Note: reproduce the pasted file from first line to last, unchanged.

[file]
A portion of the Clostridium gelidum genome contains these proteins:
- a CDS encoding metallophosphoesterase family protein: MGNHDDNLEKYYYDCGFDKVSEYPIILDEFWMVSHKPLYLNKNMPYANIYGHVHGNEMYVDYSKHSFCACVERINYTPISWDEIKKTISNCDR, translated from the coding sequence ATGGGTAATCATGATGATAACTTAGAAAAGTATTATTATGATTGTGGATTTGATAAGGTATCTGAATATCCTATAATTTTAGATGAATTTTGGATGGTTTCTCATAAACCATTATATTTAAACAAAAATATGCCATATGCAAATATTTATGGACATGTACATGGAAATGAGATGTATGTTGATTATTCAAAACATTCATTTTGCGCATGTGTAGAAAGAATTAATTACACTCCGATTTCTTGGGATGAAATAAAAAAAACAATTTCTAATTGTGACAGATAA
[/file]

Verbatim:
A portion of the Clostridium gelidum genome contains these proteins:
- a CDS encoding metallophosphoesterase family protein: MGNHDDNLEKYYYDCGFDKVSEYPIILDEFWMVSHKPLYLNKNMPYANIYGHVHGNEMYVDYSKHSFCACVERINYTPISWDEIKKTISNCDR, translated from the coding sequence ATGGGTAATCATGATGATAACTTAGAAAAGTATTATTATGATTGTGGATTTGATAAGGTATCTGAATATCCTATAATTTTAGATGAATTTTGGATGGTTTCTCATAAACCATTATATTTAAACAAAAATATGCCATATGCAAATATTTATGGACATGTACATGGAAATGAGATGTATGTTGATTATTCAAAACATTCATTTTGCGCATGTGTAGAAAGAATTAATTACACTCCGATTTCTTGGGATGAAATAAAAAAAACAATTTCTAATTGTGACAGATAA